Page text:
“That lack of information about the period troubled me on a subconscious level”
Ashutosh Gowariker is no stranger to directing historical dramas. From his first film Lagaan to Jodhaa Akbar, the director has been praised for his sincerity in filmmaking.
Even for Khelein Hum Jee Jaan Sey, critic Taran Adarsh praised: “Gowariker’s tryst with period films continues. Seems like he has worked himself to the grind in order to attain perfection.”
Sadly, his latest film Mohenjo Daro has been panned. However, a handful of critics have given it the thumbs up.
Now, DESIblitz has their say.
The story is interestingly set in 2016 BC, during the ancient civilisation of the Indus Valley. An Indigo farmer from Amri, Sarman (played by Hrithik Roshan) travels to Mohenjo-daro for trading purposes and is warned that the city is full of greed.
In fact, it is this very greed which drives the senate, Maham (Kabir Bedi) to maintain fear and control of the people.
When travelling to the Upper City, Sarman understands the impact of Maham’s cruelty and oppression. Soon enough, incidents snowball into a revolution which could change the lives of citizens, forever.
One must appreciate Gowariker’s vision. It is intriguing to see how the lifestyle of humans were during the civilisation. In a media interview, the director discussed about what inspired him to take on the project:
“There was very little [information] on how they lived, what they ate, how they felt. Whatever information is available on the era is minor and superficial. That lack of information about the period troubled me on a subconscious level.”
Even in the film, one witnesses the simplicity of life during that era. Whether it was measuring the time via water falling through a vessel or even discovering what a horse is.
Plus, it is interesting to see what their culture was like. These are unique experiences for the audience to enjoy.
Clearly, Ashutosh Gowariker must have done some thorough research to bring these moments to life on celluloid!
The set is also impressive but does not seem like the recreation of the ancient city. Throughout the film, Mohenjo-daro to a certain extent becomes our world. According to producer Sunita Gowariker, it took six-months to shoot in Bhuj:
“We had to have a grid. We started building the main city, the village square and the arena, and then there is the upper city, where the wealthy used to live.”
What also stands out are the costumes. Whilst Neeta Lulla impressed us with her costumes in Gowariker’s Jodhaa Akbar, it must’ve been quite a challenge to be creative with the designing the outfits for this movie. She explains:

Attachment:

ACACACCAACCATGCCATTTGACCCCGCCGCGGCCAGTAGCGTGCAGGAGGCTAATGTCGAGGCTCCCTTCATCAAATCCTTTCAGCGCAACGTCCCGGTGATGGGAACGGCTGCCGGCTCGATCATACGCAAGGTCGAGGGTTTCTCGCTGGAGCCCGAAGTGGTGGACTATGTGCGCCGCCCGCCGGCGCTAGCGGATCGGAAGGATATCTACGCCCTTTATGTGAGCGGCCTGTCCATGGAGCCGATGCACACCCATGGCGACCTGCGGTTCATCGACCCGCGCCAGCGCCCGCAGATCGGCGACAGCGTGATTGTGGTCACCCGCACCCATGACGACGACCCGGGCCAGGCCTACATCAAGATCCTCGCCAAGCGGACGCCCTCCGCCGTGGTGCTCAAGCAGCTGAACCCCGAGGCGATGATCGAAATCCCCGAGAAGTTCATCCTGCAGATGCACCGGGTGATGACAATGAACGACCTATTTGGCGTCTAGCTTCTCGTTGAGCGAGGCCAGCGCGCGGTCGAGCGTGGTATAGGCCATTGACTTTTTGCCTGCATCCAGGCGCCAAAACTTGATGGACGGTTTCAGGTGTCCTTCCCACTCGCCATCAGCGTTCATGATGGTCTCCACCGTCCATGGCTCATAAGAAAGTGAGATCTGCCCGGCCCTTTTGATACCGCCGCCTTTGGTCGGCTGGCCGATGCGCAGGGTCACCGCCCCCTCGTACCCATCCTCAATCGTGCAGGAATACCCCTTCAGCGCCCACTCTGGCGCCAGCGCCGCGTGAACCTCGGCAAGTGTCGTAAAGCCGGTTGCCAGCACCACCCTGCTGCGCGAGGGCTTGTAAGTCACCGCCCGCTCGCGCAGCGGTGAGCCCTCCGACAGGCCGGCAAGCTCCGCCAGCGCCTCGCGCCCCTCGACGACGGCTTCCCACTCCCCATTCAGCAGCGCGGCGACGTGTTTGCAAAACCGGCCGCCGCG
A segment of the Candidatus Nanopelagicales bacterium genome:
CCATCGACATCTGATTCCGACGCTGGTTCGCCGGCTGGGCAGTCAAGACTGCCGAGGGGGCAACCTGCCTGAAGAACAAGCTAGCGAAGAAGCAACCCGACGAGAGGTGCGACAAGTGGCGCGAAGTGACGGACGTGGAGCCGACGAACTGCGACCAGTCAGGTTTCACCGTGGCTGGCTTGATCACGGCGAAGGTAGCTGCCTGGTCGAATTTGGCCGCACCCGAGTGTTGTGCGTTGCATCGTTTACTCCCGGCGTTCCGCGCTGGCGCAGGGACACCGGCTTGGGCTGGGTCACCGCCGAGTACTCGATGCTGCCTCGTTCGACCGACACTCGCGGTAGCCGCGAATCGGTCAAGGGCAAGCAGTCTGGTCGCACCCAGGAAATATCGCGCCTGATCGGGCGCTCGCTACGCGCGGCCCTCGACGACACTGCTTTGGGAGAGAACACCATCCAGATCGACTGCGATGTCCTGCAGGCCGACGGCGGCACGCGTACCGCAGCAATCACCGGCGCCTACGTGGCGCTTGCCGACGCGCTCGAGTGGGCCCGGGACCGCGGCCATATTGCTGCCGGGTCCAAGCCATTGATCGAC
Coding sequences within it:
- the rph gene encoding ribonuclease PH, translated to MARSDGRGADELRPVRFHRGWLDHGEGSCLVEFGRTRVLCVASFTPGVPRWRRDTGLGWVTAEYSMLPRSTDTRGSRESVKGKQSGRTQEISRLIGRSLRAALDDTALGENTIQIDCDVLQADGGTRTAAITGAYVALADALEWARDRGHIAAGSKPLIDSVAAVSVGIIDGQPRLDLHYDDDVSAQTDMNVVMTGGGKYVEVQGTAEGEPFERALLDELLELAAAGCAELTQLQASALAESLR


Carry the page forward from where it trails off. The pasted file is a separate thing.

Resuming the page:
“There was no visual garmentary available in that era, so one had to work with your own creative sensibilities to create the world of Mohenjo Daro.”
Whether it’s Pooja Hegde in a flowery crown and feathered attire or Hrithik Roshan in a cream tribal-like Kameez and brown Patiala bottoms, the costumes are spell-binding.
Mohenjo Daro also marks the fourth time A.R. Rahman composes for an Ashutosh Gowariker film. As expected, the maestro produces some magnificent tracks, encompassing a tribal-like ambience in each one. Whilst the title track and ‘Tu Hai’ are popular, ‘Sarsariya’ stands-out in the album.
One wishes that ‘Sarsariya’ was included in the film, as it would have showcased the fun-side to Hrithik and Pooja’s chemistry in the movie. But then again, by not including the song there was a mysterious element to their relationship.
However, this is not the only downside to the film.
While the concept is fresh, the storyline itself is basic and predictable. It lacks that zest. There are moments where the audience waits for a twist to be thrown at them.
Then again, if Ashutosh Gowariker focused mainly on the historical context, it would’ve seemed like a documentary rather than a film. Even though the story promised a lot and is underwhelming, the film isn’t a complete catastrophe.
Despite the fact that costume and set visuals are appealing, one also has high expectations from the special effects. Sadly, these too are underwhelming, but definitely not the worst CGI we’ve seen in a Hindi film.
Now moving onto the performances. Hrithik Roshan delivers well as the farmer, Sarman. He delivers another convincing performance of an ordinary citizen fighting against tyranny. No one can deny that Roshan is a great actor.
Pooja Hegde makes her Bollywood debut in this film. She essays ‘The Chosen One’ Chaani, who is the daughter of a religious priest. Initially, one is skeptical of her and Hrithik’s chemistry.
However, there is a likeability to this pairing. As for her performance, Pooja is decent. Although her emotional performance needs some polishing.
Kabir Bedi is ideal for the role of Maham. From his height to deep voice, he has a menacing effect on the audience. Bedi is the Kancha Cheena of Mohenjo Daro!
Arunoday Singh plays Maham’s son Moonja, who is possessive over Chaani. His physique is appropriate for the role and his facial expressions clearly display evil. Over the years, Singh has definitely improved his acting!
Suhasini Mulay, Sharad Kelkar and Nitish Bharadwaj deliver well in the supporting cast.
Overall, Mohenjo Daro is NOT a complete disaster. Despite some flaws and being 154 minutes long, the audience’s eyes remain glued to the screen. This is because the film offers humour, romance and action. It deserves a watch for Gowariker’s vision.